I can understand why some people are hesitant – even I was. There is the learning curve of the tool. You may be an awesome Python/C#/Qt/whatever dev, but in this tool you are still a beginner again. And initially you want to go back writing things by hand because you think it’s faster, more reliable (in the beginning it may just as well be) and more convenient. But that thinking is the same that currently holds our artists back from learning Gen4 tools: It’s just more convenient to stick with what you know and not take the plunge to learn something new, because the short term gain of not learning is more important to you than any long term gains.

    In general, at a certain complexity level, I would not advise people to hand code Qt UIs. But I know there are often justifiable exceptions. But otherwise I would urge people to learn Designer, and learn it well.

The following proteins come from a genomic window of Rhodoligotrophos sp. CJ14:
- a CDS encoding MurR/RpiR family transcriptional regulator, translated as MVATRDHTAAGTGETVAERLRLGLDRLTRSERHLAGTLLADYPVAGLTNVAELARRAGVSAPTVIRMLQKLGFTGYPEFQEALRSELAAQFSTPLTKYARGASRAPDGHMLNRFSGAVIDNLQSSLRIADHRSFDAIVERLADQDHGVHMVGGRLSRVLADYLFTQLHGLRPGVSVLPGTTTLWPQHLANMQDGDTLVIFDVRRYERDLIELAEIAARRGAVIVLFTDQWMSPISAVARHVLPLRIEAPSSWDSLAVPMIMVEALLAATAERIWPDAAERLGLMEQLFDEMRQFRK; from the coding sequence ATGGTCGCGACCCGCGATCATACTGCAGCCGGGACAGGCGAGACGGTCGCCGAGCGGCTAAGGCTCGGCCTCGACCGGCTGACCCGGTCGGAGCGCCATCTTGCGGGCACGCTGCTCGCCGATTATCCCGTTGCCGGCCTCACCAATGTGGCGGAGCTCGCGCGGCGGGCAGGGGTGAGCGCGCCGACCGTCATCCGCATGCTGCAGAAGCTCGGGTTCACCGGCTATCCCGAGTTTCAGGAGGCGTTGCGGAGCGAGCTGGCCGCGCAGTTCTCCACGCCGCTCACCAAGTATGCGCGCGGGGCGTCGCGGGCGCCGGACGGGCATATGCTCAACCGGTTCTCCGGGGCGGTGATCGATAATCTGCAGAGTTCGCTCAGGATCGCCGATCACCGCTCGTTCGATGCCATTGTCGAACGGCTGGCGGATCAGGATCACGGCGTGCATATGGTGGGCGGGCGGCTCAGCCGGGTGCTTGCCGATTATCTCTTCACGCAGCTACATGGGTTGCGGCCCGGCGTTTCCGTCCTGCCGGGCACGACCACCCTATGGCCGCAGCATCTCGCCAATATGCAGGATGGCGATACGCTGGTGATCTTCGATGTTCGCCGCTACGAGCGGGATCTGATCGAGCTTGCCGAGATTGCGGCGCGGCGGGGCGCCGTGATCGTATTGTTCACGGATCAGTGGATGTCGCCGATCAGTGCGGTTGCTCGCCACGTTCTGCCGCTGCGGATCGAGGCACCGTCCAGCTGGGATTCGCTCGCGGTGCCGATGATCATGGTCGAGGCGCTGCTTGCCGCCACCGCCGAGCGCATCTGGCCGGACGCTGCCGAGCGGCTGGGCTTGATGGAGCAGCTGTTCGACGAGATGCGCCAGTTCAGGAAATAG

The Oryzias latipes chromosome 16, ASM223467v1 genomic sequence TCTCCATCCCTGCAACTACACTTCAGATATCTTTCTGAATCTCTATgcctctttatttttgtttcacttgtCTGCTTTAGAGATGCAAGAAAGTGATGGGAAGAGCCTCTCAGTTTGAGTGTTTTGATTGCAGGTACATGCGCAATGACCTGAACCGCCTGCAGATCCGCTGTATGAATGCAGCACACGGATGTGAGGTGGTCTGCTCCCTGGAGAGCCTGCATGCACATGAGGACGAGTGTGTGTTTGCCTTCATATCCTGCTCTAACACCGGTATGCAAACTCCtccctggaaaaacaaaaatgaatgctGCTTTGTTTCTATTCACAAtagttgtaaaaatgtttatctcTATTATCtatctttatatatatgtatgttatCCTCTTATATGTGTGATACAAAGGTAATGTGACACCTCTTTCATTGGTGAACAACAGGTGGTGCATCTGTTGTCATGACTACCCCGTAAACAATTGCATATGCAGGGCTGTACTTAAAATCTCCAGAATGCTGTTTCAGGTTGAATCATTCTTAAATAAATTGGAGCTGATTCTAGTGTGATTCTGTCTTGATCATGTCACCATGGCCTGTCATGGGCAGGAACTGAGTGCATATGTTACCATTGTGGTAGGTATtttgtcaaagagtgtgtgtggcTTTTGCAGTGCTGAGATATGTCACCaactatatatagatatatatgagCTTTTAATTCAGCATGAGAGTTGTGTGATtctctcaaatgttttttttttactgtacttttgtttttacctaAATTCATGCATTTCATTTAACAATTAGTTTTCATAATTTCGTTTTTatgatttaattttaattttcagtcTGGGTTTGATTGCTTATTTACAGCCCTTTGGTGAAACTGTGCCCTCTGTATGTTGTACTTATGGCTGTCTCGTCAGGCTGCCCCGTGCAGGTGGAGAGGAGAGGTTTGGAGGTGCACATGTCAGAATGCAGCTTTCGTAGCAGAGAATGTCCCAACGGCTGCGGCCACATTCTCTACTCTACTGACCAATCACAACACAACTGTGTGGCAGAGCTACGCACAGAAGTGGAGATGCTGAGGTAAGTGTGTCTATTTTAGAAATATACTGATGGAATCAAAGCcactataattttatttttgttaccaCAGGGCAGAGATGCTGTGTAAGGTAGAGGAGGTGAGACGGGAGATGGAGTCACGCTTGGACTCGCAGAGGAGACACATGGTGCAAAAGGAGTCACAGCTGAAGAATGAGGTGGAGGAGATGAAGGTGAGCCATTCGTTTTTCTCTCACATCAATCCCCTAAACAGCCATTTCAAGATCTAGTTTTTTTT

(I have the same issue with Unity. I prefer to do things in code, but often there are more powerful and faster ways to do things via the GUI settings)

    1. Robert, I absolutely disagree. Anyway, if you don’t mind, I’ll use this as fodder for a future blog post (2 weeks probably). Thanks as always for your feedback though!

  3. Robert Kist says:

    would be boring if everyone would always agree. I’m looking forward to hear more why you think differently, especially when it comes to maintenance and sharing code. …and for the record, I’m not one of those maniacs who use .ui files directly in their code. let’s not even go there ;)